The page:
It's been calculated (field biologists are a sad lot) that lions copulate 3000 times for every cub that survives to yearling age. Ovulation in lady lions is brought on by love-making, so he's got to get it right, if he wants to be a dad. Photo by Arno and Louise Meintjes.

Of one thing you can be sure, if lions have folklore, wicked stepfathers will be a very prominent feature.

A cub of one's own. Photo by Arno and Louise Meintjes.


  1. Telephones and TV in the bush!! Unheard of!! Unthinkable!! You are spoilt rotten!! LOL!! I did not see TV for 23 years (not that there was much to see or miss anyway!!)

    It does seem cruel that the males kill the previous cubs when they take over a pride don't they? Nature can be tough and hard to understand sometimes, but it brings new genes into the bloodline. Did you hear about the studies done on this in enclosed areas like Kruger and Pilansberg? I am sure you have. Very interesting articles. I know in Pilansberg they brought in lions from another area specefically for this problem.

  2. So you have a fondness for having little kitties close at hand, but would just as soon keep these big ones at a distance. I'd be finding stump lions too!

    When we are out photographing we always say we aren't doing a good job if we don't find a few "Look-a-likes", i.e. get fooled by a rock, lump, stump. In Yellowstone we slammed on the brakes three years in a row for the same, far off boulder. I swear the spirits put it there to keep grizzlies on our mind.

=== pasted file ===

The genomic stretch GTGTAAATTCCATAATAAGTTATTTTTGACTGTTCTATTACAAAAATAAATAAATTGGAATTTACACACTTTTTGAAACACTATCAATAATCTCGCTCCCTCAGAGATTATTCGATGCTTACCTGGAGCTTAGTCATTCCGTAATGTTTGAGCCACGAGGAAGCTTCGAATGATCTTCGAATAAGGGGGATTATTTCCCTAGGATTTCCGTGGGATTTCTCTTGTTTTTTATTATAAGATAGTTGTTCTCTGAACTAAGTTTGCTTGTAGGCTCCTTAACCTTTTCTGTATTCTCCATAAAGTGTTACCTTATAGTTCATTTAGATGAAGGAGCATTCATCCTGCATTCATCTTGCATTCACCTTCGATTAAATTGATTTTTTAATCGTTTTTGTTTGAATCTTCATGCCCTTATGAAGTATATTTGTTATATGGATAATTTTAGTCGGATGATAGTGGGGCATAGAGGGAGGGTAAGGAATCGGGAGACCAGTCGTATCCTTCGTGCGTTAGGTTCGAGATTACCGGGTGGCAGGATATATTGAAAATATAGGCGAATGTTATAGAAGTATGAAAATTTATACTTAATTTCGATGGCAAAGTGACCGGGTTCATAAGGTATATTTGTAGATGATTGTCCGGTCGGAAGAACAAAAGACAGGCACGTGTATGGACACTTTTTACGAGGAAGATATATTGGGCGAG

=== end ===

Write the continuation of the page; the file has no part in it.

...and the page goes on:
3. I understand why these Males do such a horrible thing, it surprizes me how any of these cubs become adults at all do they target more male cubs than female cubs ?? or do they all get this horrible treatment.

  4. Maybe you should declare a holiday and stay in bed until the lions move on.. Or remember an appointment you had with an old friend in town, and cruise off with your dogs in the car for a few days... And don't stop blogging, cos we might think you got ett.

  5. Joan,
    Yes, I'd heard that inbreeding was a problem in smaller reserves. In Hluhluwe-Umfolozi (where 3 lions, introduced in the 1960s, have given rise to a population of 120), they're 20% smaller than lions every where else and they show sperm abnormalities and reduced resistance to disease. No surprise really!

    Size DOES matter! I understand your boulder-grizzlies. I tend to have the opposite problem (with boulder-rhinos) where big grey, granite tors suddenly start walking.

    I don't think they discriminate between the sexes when it comes to cubs. But all young males (regardless of who their dad is) are sent packing once they reach two or three years old.

  6. The same seems to be happening with the white lions. They are trying to breed too many without introducing new stock and all seem to have a genetic problem which shows in the eyes. Maybe some people are to greedy and do not want to spend the money getting in new blood. Man sure is creating havoc in some circumstances!!

  7. I just discovered your blog, thanks to Henry the South African camera trapper, and I love it! You make our diamondbacks and feral pigs seem positively peaceful. The factoids about the 2-year alpha-span of males and the delayed estrus in femmes were new ones on me, and help me to understand leonine infanticide. Your dogs remind me of our dogs when we were kids camping out and a Florida panther decided to visit our nocturnal campsite. The difference between our dogs and yours is that ours simply left us - they just vanished in a cloud of yelps. At least yours stayed with you, but surely (gulp) not for leftovers? LOL

  8. Buford Nature,
    My dogs were on leashes, so they didn't have much choice! The first time Wizard (my husky) saw an elephant he let out a dreadful yelp and ran and hid under the bed. Enjoyed your tree house/panther tale.


Related Posts Plugin for WordPress, Blogger...